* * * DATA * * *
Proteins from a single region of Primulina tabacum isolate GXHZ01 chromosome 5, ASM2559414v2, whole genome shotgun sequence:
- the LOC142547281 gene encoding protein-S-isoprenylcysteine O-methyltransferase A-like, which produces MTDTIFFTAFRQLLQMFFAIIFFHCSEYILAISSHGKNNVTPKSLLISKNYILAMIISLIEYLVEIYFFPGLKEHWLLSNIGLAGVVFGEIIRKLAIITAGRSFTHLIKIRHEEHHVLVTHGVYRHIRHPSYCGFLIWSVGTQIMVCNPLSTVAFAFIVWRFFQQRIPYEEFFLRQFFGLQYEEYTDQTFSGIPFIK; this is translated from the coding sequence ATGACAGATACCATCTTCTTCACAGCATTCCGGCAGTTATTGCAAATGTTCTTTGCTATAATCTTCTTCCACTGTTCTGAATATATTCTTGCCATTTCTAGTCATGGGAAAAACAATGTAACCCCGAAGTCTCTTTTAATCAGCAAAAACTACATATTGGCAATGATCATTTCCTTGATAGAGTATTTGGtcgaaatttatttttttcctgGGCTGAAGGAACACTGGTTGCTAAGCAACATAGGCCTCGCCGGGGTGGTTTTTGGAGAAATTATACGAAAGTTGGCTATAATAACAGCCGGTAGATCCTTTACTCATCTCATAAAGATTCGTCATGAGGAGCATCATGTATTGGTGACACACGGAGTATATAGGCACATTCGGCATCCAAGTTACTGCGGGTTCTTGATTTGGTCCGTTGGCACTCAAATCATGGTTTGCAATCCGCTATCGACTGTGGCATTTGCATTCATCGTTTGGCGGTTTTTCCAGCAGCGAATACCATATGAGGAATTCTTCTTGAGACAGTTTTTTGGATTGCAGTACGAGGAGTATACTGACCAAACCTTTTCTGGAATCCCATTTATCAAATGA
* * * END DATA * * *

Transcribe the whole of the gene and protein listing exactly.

Proteins from a single region of Primulina tabacum isolate GXHZ01 chromosome 5, ASM2559414v2, whole genome shotgun sequence:
- the LOC142547281 gene encoding protein-S-isoprenylcysteine O-methyltransferase A-like, which produces MTDTIFFTAFRQLLQMFFAIIFFHCSEYILAISSHGKNNVTPKSLLISKNYILAMIISLIEYLVEIYFFPGLKEHWLLSNIGLAGVVFGEIIRKLAIITAGRSFTHLIKIRHEEHHVLVTHGVYRHIRHPSYCGFLIWSVGTQIMVCNPLSTVAFAFIVWRFFQQRIPYEEFFLRQFFGLQYEEYTDQTFSGIPFIK; this is translated from the coding sequence ATGACAGATACCATCTTCTTCACAGCATTCCGGCAGTTATTGCAAATGTTCTTTGCTATAATCTTCTTCCACTGTTCTGAATATATTCTTGCCATTTCTAGTCATGGGAAAAACAATGTAACCCCGAAGTCTCTTTTAATCAGCAAAAACTACATATTGGCAATGATCATTTCCTTGATAGAGTATTTGGtcgaaatttatttttttcctgGGCTGAAGGAACACTGGTTGCTAAGCAACATAGGCCTCGCCGGGGTGGTTTTTGGAGAAATTATACGAAAGTTGGCTATAATAACAGCCGGTAGATCCTTTACTCATCTCATAAAGATTCGTCATGAGGAGCATCATGTATTGGTGACACACGGAGTATATAGGCACATTCGGCATCCAAGTTACTGCGGGTTCTTGATTTGGTCCGTTGGCACTCAAATCATGGTTTGCAATCCGCTATCGACTGTGGCATTTGCATTCATCGTTTGGCGGTTTTTCCAGCAGCGAATACCATATGAGGAATTCTTCTTGAGACAGTTTTTTGGATTGCAGTACGAGGAGTATACTGACCAAACCTTTTCTGGAATCCCATTTATCAAATGA